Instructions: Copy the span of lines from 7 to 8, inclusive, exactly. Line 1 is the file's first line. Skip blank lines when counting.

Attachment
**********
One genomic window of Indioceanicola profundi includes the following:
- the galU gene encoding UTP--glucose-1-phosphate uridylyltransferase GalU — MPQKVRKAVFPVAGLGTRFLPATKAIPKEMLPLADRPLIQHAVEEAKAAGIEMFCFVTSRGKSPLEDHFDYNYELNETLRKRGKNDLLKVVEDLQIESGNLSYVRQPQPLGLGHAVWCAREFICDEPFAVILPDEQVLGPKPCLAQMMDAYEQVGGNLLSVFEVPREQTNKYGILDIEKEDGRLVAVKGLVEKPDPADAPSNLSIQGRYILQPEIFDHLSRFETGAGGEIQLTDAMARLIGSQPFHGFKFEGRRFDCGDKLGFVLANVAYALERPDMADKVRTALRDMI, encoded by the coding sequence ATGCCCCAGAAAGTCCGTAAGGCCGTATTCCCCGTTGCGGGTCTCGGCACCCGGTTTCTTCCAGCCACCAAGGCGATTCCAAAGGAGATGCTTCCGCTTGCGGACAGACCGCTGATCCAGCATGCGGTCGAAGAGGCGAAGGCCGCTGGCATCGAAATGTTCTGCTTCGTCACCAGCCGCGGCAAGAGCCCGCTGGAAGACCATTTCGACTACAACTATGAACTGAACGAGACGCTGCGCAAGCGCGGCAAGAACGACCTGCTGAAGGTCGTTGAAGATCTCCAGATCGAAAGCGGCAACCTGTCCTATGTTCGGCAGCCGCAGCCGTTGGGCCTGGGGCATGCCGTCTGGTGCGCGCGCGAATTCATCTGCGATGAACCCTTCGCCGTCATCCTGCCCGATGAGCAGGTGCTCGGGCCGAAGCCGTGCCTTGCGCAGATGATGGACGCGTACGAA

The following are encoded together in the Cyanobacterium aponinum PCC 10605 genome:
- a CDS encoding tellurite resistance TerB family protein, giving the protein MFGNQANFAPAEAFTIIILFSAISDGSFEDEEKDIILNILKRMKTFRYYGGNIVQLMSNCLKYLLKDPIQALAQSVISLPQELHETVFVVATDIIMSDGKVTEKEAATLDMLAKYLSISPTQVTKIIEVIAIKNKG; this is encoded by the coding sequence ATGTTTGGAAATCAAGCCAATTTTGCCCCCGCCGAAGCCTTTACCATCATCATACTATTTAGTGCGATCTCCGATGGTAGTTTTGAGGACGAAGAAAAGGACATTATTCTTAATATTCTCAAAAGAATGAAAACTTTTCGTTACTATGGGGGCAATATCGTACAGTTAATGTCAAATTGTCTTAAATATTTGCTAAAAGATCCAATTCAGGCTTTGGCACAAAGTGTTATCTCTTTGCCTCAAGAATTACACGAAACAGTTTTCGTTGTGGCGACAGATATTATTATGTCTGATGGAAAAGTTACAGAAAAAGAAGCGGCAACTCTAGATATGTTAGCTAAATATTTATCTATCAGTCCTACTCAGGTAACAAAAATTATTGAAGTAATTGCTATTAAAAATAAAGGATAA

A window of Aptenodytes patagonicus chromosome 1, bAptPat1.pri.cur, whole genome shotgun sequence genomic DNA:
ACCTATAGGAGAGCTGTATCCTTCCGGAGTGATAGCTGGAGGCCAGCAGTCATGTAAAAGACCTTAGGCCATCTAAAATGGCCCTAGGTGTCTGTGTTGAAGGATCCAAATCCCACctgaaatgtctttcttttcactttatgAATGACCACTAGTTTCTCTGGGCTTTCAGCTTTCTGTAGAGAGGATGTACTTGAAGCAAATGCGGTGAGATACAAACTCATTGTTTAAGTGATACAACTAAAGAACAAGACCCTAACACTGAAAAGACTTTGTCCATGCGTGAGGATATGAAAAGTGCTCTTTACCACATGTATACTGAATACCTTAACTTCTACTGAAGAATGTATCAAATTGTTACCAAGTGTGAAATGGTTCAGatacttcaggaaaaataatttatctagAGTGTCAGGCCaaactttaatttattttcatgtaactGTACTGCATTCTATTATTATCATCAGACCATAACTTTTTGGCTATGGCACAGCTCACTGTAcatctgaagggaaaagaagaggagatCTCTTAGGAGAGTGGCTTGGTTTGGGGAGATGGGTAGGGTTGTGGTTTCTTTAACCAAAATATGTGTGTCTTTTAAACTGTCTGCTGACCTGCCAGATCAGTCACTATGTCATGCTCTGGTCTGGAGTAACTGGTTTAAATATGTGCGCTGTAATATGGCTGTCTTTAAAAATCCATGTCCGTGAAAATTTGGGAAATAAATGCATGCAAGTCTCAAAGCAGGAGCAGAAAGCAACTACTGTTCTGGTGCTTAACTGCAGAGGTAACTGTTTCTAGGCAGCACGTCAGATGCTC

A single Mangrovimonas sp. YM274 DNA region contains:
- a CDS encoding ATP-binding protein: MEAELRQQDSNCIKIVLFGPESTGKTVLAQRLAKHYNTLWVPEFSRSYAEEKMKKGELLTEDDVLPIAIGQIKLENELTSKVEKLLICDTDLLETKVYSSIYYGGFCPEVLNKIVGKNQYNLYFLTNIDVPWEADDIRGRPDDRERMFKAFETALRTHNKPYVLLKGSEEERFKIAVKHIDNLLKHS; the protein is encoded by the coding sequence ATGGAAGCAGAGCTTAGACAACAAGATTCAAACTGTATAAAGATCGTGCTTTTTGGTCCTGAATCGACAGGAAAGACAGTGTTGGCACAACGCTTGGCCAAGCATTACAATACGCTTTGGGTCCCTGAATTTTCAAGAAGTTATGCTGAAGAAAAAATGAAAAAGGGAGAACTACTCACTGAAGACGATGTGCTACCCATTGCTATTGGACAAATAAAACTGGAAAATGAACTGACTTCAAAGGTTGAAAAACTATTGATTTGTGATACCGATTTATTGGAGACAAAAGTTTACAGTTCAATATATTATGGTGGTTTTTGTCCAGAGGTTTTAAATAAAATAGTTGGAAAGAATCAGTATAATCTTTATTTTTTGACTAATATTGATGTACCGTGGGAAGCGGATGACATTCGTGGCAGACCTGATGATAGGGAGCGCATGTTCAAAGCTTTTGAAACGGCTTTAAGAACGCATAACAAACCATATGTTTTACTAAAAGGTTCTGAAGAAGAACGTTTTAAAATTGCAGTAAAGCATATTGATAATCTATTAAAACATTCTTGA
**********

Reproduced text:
A single Mangrovimonas sp. YM274 DNA region contains:
- a CDS encoding ATP-binding protein: MEAELRQQDSNCIKIVLFGPESTGKTVLAQRLAKHYNTLWVPEFSRSYAEEKMKKGELLTEDDVLPIAIGQIKLENELTSKVEKLLICDTDLLETKVYSSIYYGGFCPEVLNKIVGKNQYNLYFLTNIDVPWEADDIRGRPDDRERMFKAFETALRTHNKPYVLLKGSEEERFKIAVKHIDNLLKHS; the protein is encoded by the coding sequence ATGGAAGCAGAGCTTAGACAACAAGATTCAAACTGTATAAAGATCGTGCTTTTTGGTCCTGAATCGACAGGAAAGACAGTGTTGGCACAACGCTTGGCCAAGCATTACAATACGCTTTGGGTCCCTGAATTTTCAAGAAGTTATGCTGAAGAAAAAATGAAAAAGGGAGAACTACTCACTGAAGACGATGTGCTACCCATTGCTATTGGACAAATAAAACTGGAAAATGAACTGACTTCAAAGGTTGAAAAACTATTGATTTGTGATACCGATTTATTGGAGACAAAAGTTTACAGTTCAATATATTATGGTGGTTTTTGTCCAGAGGTTTTAAATAAAATAGTTGGAAAGAATCAGTATAATCTTTATTTTTTGACTAATATTGATGTACCGTGGGAAGCGGATGACATTCGTGGCAGACCTGATGATAGGGAGCGCATGTTCAAAGCTTTTGAAACGGCTTTAAGAACGCATAACAAACCATATGTTTTACTAAAAGGTTCTGAAGAAGAACGTTTTAAAATTGCAGTAAAGCATATTGATAATCTATTAAAACATTCTTGA